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Lets start with...

Transplanting. So you just got your plants in the mail. What should you do? Well hopefully your plants are still nice looking. A little dehydrated is actually just right. What size of pot are you going to put the plant in? or are you planting outside into the ground?

Start with containers, I generally try to under pot the plants at first and then you can re-pot later, besides you will change your mind on the pot anyway. So like the picture above, find a pot that the leaves touch on all sides. That is my suggestion. Also if you are concerned with depth to plant your succulents, always go higher than you think. The plants will pull themselves into the soil and fix their depth on its own.

Soil for containers should be light weight so its easy to carry. We suggest coconut coir as a starting point but use what works for you. If you do use a bag mix of soil, NEVER pack the soil in the pot. You want the soil to be fluffy and settle on its own. This will help with drainage and oxygen to the plants roots. Just make sure the soil has some drainage in it, like pumice, perlite, scoria, cinder, or calcined clay.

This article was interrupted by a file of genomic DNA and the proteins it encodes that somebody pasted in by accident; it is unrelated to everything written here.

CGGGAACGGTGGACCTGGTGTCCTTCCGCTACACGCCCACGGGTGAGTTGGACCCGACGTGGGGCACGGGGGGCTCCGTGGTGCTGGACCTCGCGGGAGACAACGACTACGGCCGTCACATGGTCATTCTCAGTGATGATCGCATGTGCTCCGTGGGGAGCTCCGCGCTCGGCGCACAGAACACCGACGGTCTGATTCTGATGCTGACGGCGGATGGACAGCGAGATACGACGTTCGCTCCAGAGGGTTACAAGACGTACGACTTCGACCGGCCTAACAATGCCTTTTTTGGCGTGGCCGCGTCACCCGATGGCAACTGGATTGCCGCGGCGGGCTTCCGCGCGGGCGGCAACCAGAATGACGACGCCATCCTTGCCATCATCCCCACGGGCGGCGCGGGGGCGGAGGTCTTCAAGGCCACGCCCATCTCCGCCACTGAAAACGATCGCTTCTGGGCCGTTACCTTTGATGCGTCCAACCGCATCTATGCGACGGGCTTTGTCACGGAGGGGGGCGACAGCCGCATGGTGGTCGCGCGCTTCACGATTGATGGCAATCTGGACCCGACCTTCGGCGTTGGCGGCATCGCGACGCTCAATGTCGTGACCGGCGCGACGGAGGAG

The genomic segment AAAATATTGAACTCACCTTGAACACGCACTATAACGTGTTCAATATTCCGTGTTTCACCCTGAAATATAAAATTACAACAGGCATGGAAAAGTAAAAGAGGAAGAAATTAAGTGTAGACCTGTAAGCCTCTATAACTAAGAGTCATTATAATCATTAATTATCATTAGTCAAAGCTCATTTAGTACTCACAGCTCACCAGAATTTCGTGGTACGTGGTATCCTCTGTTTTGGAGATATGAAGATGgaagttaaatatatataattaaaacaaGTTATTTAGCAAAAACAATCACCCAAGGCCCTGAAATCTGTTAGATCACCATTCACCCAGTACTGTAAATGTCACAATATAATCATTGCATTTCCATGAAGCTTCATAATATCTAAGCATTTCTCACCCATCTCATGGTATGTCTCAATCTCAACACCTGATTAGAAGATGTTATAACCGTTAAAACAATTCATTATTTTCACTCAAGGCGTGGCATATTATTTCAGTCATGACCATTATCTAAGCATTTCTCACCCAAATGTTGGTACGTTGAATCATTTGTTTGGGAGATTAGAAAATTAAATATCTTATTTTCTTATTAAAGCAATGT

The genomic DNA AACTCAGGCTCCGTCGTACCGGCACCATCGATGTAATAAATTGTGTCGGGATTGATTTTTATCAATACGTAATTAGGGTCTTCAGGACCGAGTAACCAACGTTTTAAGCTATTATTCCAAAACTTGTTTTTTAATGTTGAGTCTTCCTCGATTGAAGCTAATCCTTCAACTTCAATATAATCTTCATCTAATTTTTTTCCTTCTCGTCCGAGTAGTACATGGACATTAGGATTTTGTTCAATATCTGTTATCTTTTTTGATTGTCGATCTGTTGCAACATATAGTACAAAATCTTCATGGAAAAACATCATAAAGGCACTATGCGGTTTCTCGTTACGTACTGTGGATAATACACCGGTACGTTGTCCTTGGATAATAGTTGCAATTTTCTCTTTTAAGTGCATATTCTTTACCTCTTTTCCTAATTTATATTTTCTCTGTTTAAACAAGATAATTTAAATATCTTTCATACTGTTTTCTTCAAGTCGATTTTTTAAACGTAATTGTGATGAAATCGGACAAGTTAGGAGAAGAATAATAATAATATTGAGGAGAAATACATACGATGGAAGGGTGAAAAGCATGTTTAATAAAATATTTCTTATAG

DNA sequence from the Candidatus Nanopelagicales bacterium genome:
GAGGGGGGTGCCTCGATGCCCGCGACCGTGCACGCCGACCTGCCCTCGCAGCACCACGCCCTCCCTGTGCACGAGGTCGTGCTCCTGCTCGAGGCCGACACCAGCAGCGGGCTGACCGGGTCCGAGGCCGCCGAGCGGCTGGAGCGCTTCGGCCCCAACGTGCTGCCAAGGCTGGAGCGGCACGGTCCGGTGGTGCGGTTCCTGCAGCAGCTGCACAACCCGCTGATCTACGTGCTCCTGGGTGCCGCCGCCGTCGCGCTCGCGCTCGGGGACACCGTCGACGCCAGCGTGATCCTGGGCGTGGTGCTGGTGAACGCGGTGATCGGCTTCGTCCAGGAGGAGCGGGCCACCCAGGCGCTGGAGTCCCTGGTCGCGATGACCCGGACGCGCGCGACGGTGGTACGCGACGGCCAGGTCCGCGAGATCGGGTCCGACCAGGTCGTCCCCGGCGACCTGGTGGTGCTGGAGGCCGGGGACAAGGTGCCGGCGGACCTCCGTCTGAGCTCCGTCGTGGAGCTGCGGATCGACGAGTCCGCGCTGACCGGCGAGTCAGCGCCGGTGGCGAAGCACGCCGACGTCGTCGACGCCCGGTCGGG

In the ground, make sure your plant has good drainage. Use volcanic rocks, pea gravel and/or sand. Also use a little bit of native soil as long as its not clay. If it is clay, find yourself a sandy loam or sandy topsoil to use in your mix. These plants need organic materials, full aggregate is not a good mix. In the wild, these succulents including cactus all receive nutrients from leaf debris breaking down in the soil. But cant stress the amount of gravel or drainage you have in your soil. If you live in a cold area the plants will do better. Besides if its too much, you can always water once in a while. You cant really fix a rotting plant from not enough drainage.

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